Crim­i­nal broth­er­hoods flour­ish in a state

Mafia Repub­lic: Italy’s Crim­i­nal Curse

The Weekend Australian - Review - - Books - Stephen Ben­netts

By John Dickie Hod­der & Stoughton, 524pp, $32.99

IN Blood Broth­er­hoods, a grip­ping ac­count of the rise of south­ern Italy’s three ma­jor crim­i­nal or­gan­i­sa­tions since Ital­ian uni­fi­ca­tion in 1861, Bri­tish his­to­rian John Dickie left his read­ers in 1943, when the Si­cil­ian mafia, Neapoli­tan Camorra and Cal­abrian ’ Ndrangheta were poised to re­launch their crim­i­nal en­ter­prises af­ter two decades of Fas­cist re­pres­sion, on the coat-tails of the re­cent Al­lied oc­cu­pa­tion of south­ern Italy. Mafia Repub­lic con­tin­ues this en­gross­ing nar­ra­tive through Italy’s post-war pe­riod to the present day and, to­gether with Blood Broth­er­hoods, it makes the most au­thor­i­ta­tive and upto-date ac­count of the three or­gan­i­sa­tions avail­able in English.

Po­lit­i­cal pro­tec­tion has al­ways been in­te­gral to the three mafias’ suc­cess. Since the es­tab­lish­ment of the Ital­ian Repub­lic in 1946: the Mafias and the Repub­lic have grown to­gether . . . Or­di­nary crim­i­nals, how­ever or­gan­ised they may be, do not have re­motely the kind of po­lit­i­cal friend­ships that se­nior Mafiosi have al­ways en­joyed . . . The [Cal­abrian] ’ Ndrangheta was no mere gang: like the Si­cil­ian Mafia, it was par­al­lel govern­ment, a par­a­sit­i­cal creeper that had wound it­self so thor­oughly around the branches of the state that it now formed a more solid struc­ture than the tree off which it fed.

A turn­ing point in the bat­tle against the Si­cil­ian mafia came af­ter its dra­matic 1992-93 cam­paign of as­sas­si­na­tions of anti-mafia in­ves­ti­ga­tors Gio­vanni Fal­cone and Paolo Borsellino and bomb­ings of cul­tural sites on the main­land like Florence’s Uf­fizi Gallery. It is now known se­nior rep­re­sen­ta­tives of the Ital­ian state were at the time in se­cret nego- tia­tions with the mafia; there is also ev­i­dence the or­gan­i­sa­tion brought for­ward its as­sas­si­na­tion of Borsellino to elim­i­nate his op­po­si­tion to such ne­go­ti­a­tions. In March this year, one of for­mer Ital­ian prime min­is­ter Sil­vio Ber­lus­coni’s clos­est busi­ness and po­lit­i­cal col­lab­o­ra­tors, Se­na­tor Mar­cello dell’Utri, was sen­tenced to seven years’ jail on a charge of act­ing as in­ter­me­di­ary be­tween Ber­lus­coni’s busi­ness em­pire and the Si­cil­ian mafia, al­though the sen­tence is still sub­ject to an ap­peal.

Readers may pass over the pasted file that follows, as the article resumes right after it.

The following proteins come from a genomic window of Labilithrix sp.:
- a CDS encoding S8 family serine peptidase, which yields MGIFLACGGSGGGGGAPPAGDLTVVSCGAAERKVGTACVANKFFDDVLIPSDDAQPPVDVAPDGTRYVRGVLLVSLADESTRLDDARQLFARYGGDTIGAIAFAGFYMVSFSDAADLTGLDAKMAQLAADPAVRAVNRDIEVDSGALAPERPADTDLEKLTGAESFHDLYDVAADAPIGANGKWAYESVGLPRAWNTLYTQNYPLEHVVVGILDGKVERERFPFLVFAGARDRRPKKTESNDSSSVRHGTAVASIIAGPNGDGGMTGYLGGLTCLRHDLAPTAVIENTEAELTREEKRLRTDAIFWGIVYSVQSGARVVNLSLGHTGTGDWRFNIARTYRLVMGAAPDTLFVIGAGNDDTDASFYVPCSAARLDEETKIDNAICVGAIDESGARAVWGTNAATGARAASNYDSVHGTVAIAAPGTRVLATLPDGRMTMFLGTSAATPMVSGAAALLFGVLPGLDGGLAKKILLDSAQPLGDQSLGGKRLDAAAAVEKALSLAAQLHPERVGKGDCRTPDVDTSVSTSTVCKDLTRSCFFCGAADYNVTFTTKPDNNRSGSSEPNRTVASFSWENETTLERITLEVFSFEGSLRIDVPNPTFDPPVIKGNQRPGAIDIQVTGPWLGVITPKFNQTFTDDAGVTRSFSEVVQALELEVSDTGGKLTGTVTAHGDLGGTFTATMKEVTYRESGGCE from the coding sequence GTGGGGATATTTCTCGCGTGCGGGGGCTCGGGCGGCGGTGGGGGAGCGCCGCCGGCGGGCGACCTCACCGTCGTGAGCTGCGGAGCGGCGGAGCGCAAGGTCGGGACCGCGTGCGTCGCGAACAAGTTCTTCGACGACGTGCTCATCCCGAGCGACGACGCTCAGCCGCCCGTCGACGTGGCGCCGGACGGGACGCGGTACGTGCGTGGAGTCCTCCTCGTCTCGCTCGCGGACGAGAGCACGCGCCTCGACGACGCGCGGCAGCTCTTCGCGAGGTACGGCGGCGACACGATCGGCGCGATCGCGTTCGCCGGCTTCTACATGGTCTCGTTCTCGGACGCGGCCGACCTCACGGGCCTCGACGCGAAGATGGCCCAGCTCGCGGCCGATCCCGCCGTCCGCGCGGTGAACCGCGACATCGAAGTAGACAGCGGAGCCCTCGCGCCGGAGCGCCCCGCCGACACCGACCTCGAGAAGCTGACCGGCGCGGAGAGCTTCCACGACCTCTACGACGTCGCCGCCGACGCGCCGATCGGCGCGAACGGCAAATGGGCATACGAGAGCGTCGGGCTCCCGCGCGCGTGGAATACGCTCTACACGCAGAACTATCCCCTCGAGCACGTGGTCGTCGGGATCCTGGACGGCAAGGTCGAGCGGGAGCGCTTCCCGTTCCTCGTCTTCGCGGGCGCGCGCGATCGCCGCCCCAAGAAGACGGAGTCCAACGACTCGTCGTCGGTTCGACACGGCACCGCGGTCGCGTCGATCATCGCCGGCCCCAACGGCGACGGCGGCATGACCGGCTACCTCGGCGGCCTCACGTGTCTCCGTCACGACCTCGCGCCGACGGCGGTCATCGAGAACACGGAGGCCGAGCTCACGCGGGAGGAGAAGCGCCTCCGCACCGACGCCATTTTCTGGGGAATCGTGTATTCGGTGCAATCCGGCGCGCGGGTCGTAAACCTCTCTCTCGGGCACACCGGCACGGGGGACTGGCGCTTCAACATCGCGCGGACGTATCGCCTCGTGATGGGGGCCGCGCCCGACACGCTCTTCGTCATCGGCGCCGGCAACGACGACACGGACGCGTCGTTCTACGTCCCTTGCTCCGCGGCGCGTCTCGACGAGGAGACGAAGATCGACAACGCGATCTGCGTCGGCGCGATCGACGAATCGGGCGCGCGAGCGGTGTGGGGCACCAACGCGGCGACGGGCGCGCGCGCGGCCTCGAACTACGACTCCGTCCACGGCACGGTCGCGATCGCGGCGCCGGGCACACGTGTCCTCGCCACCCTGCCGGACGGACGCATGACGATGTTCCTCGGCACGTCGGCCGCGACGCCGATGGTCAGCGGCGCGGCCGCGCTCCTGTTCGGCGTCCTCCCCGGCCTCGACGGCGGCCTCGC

In its high-stakes as­sault on the Ital­ian state in the 1990s, the Si­cil­ian mafia had over­played its hand, lead­ing to mass ar­rests and the emer­gence of a pow­er­ful anti-mafia move­ment in Si­cily. Ul­ti­mately, Cosa Nos­tra was to be eclipsed by the ’ Ndrangheta, es­pe­cially af­ter los­ing its dom­i­nance of the lu­cra­tive in­ter­na­tional co­caine trade to the Cal­abri­ans: the ’ Ndrangheta is with­out doubt Italy’s most pow­er­ful Mafia. The ben­e­fi­ciary of years of dis­re­gard by the state and pub­lic opin­ion, it has a re­morse­less grip on its

The ’ Ndrangheta is the only one of the three mafias known to be op­er­at­ing in Aus­tralia, where there are thought to be nine chap­ters. Three high-pro­file as­sas­si­na­tions in Aus­tralia since the 70s have been at­trib­uted to the ’ Ndrangheta: the 1977 dis­ap­pear­ance of Grif­fith anti-drugs cam­paigner Don­ald Mackay; the bomb­ing of the National Crime Au­thor­ity in Ade­laide in 1984, which killed an Aus­tralian Fed­eral Po­lice of­fi­cer, and the 1989 shoot­ing in Can­berra of AFP as­sis­tant com­mis­sioner Colin Winch­ester. Al­though a pub­lic ser­vant from a non-Ital­ian back­ground was con­victed of the home ter­ri­tory, an un­par­al­leled ca­pac­ity to colonise other re­gions and other coun­tries, and vast re­serves of narco-wealth that al­low it to pen­e­trate the law­ful econ­omy and fi­nan­cial in­sti­tu­tions. Yet it re­mains a largely un­ex­plored fron­tier for in­ves­ti­ga­tors. Cal­abria has yet to de­velop the rich an­ti­Mafia cul­ture that flour­ishes in Si­cily. Cal­abria is a gen­er­a­tion be­hind when it comes to the fight against or­gan­ised crime.

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